Nathan for You (2013–…): Season 3, Episode 5 - Smokers Allowed - full transcript

Nathan helps a dive bar get around anti-smoking laws.

My name is Nathan Fielder,

and I graduated from one of
Canada's top business schools

with really good grades.

Now I'm using my knowledge to help
struggling small business owners make it

in this competitive world.

This is Nathan For You.

Life isn't easy for
smokers these days

as smoking bans throughout
America have made

the outdoors the only
option for lighting up.

But hit worst of all
has been the bars.

And proprietors like Ellen Sancer of
the 1881 Club in Pasadena, California,

claim that smoking restrictions
have caused her profits to plummet.

We lost a lot of our customers.
Our business went down by half.

As a smoker herself,
she's not happy.

So I paid Ellen a visit with a
way she might be able to return

to those profitable glory days.

In my opinion, smokers shouldn't
be treated like second-class citizens.


If anything, they should be
treated better than the rest of us

because they're
gonna die so young.

Or at least as well
as the rest of them.

Right, so you think people should
be allowed to smoke in here?

- Yeah.
- Well, I might have a way

to make that happen.


Right now, California state law
prohibits smoking in a business

unless it happens to be
part of a theatrical production

where smoking is
integral to the plot.

So if Ellen added a small
audience section to her bar

and then classified every patron
as an actor in a free-form play,

the 1881 Club would become
the only drinking hole in town

where people
could legally smoke.

That could be possible.

I never thought about
turning it around that way.

Well, most theater is terrible.

I have seen a few
bad ones, yeah.

Yeah, so who's to say
a bar filled with smokers

can't be a boundary-pushing
theatrical experience...

- Right.
- In the eyes of the law.

It's an idea. It's
definitely an idea.

Ellen was thrilled at the prospect
of bringing smokers back to her bar,

so the next day, I had my team
bring in a couple of theater seats

to create a small
audience section

and then threw up a curtain to
complete the theater experience.

I also chose a title for the
play, "Smokers Allowed"

that would conveniently
double to attract clientele,

then put up a sign on the door
informing patrons that by entering the bar,

they're legally agreeing to be
actors in a theatrical production.

So when nighttime came,

I headed to some other bars in
the area to get word spreading

about LA's hottest new
smoking destination.

- You got to smoke outside here, huh?
- Yeah.

Yeah, have you
been to 1881 Club?

They allow you to smoke there.

Yeah, a loophole.

- Theater law.
- Oh, really?

- Yeah.
- Oh, okay.

My promotional efforts
seemed to be working...

All right, smokers unite.

Because, within minutes,
customers began arriving

at the 1881 Club for a
night of legal indoor smoking.

As a final precaution,

I had two women recruited
from the theater district

who were interested in
seeing an exciting new play.

- So for two?
- For two.

Okay, you're in luck. We have
two, uh, front-row seats still available.

Very cool.

I knew an audience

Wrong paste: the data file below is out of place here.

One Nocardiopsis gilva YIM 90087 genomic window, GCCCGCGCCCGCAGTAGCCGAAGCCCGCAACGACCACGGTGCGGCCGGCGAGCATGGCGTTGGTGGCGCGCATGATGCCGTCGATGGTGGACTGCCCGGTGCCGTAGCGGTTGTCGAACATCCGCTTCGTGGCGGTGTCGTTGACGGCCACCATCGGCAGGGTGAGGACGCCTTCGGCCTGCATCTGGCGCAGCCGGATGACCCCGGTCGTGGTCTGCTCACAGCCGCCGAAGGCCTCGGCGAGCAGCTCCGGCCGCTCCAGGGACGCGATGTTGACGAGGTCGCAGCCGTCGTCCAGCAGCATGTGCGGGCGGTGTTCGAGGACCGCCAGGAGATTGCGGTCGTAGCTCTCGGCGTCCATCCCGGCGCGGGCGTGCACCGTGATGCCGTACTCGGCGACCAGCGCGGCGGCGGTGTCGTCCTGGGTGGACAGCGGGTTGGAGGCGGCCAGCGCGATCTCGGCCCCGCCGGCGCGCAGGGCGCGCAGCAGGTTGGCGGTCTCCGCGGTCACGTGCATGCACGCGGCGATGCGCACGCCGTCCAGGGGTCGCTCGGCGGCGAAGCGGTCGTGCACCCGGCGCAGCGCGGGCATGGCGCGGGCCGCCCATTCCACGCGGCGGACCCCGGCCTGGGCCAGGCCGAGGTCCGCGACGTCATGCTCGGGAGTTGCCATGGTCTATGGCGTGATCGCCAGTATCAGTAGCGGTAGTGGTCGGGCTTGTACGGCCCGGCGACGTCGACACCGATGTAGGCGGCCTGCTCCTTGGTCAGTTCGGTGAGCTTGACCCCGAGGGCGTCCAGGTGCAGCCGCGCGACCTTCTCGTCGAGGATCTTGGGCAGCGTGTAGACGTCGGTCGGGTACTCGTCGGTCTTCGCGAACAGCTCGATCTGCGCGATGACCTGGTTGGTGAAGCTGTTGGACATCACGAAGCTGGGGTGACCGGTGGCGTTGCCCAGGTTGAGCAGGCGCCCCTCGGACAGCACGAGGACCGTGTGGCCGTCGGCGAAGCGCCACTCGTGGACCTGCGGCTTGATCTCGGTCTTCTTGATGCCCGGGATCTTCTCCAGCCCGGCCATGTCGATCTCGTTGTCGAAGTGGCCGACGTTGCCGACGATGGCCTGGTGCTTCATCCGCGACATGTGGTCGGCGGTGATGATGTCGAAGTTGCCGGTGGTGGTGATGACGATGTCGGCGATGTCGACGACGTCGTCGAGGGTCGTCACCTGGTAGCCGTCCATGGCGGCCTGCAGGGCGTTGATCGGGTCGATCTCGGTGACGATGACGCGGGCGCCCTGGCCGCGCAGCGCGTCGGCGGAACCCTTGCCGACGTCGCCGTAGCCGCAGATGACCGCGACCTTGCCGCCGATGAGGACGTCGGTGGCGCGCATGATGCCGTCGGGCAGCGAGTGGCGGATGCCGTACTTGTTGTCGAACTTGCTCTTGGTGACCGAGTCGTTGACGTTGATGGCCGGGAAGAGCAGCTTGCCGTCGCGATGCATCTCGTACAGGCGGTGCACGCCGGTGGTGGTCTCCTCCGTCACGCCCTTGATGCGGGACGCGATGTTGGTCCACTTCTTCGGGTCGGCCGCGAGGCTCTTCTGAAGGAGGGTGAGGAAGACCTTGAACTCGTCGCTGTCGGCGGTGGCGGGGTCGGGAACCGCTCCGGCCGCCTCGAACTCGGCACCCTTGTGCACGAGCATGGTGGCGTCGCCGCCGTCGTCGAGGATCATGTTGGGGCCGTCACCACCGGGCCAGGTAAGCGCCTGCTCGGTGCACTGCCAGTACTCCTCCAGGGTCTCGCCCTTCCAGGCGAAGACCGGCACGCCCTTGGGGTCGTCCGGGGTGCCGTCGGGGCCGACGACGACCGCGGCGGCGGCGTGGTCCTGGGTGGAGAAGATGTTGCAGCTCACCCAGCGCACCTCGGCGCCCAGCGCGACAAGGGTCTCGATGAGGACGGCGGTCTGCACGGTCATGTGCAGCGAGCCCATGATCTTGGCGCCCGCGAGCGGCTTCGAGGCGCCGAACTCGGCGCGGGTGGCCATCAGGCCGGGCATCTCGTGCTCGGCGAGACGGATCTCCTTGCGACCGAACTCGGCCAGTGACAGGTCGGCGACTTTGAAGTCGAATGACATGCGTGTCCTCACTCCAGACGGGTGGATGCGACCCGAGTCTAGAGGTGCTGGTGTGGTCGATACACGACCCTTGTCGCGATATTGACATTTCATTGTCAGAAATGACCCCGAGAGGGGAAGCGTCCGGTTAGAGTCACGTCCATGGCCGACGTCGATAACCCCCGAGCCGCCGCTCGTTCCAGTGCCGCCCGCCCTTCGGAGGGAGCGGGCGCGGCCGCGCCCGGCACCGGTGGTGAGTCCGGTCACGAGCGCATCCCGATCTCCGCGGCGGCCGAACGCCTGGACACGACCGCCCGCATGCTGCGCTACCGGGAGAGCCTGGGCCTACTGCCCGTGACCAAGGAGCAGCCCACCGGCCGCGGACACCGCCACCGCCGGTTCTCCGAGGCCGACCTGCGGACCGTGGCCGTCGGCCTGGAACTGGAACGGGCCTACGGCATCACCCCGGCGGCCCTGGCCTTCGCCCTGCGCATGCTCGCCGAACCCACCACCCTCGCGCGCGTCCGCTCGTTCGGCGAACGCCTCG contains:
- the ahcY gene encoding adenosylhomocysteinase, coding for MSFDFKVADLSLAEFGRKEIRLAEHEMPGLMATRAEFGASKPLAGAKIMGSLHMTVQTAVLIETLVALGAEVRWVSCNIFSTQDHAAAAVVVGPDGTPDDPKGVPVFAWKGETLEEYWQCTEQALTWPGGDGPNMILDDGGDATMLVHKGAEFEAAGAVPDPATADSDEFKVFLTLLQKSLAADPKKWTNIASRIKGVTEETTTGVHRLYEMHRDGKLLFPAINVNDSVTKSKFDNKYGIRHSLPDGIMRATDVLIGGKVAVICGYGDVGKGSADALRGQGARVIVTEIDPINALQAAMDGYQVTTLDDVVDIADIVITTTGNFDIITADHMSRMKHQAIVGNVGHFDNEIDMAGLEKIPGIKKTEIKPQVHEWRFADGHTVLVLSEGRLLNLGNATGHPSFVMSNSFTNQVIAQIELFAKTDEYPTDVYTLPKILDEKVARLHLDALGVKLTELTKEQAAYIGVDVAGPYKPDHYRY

would be the final piece

to legitimize my production
in the eyes of the law.

So with the women in their
seats, it was time to begin the show.

All right, welcome. Thank
you so much for coming.

So it took a lot of work to
get this play off the ground.

I don't want to say too much
'cause I don't want to spoil anything,

but all I'll say is, I hope you enjoy
this as much as we enjoyed making it.

So without further
ado, "Smokers Allowed."

My plan was working great.

People could now smoke
freely without the bar

having to worry about
any legal repercussions.

And with the audience
shoved away in the corner,

hardly any customers seemed
to notice they were there.

Best of all, I had never
seen Ellen look happier.

So after an hour and 20 minutes
when the bar crowd started to dwindle,

I decided to close the curtain
and say the play was over.

All right, so that's it. Thank
you so much for coming.

I hope you enjoyed
"Smokers Allowed."

It was a successful evening,

but then something
happened that I never expected.

The audience actually
seemed to enjoy the play.

Oh, man, they were awesome.

- Yeah, yeah, they were.
- They were awesome.

It's so funny 'cause it's, like,

so nothing in a way
but incredibly profound.

It reminded me of Sam Shepard.

I didn't really know
what to make of this.

After all, these ladies
could be total kooks.

But if what happened in there
somehow had genuine theatrical value,

it could be a whole new source
of revenue for the 1881 Club.

So later that week, I arranged
a meeting with the chair

of the theater department at
Glendale Community College

to find out if I was actually
onto something with my play,

"Smokers Allowed."

The guy by himself
stands out to me,

uh, because he looks lonely.

The couple stands out to me

because it tells a story that
maybe they're in a new relationship...

- Uh-huh.
- And I think that curiosity

is what makes me want
to continue to watch.

Do you think this
has theatrical merit?

Yeah, you know, this
is "slice of life" theater,

and, uh, for that aspect,
I think it's important.


I was amazed that Jeanette
saw value in my play...

It's reminiscent of playwrights
like John Patrick Shanley.

And even compared it to
the work of who I assumed

were famous playwrights.

It was clear something happened
that night that I couldn't ignore.

So the next day, I
returned to the 1881 Club

to see if Ellen was interested
in adjusting our approach.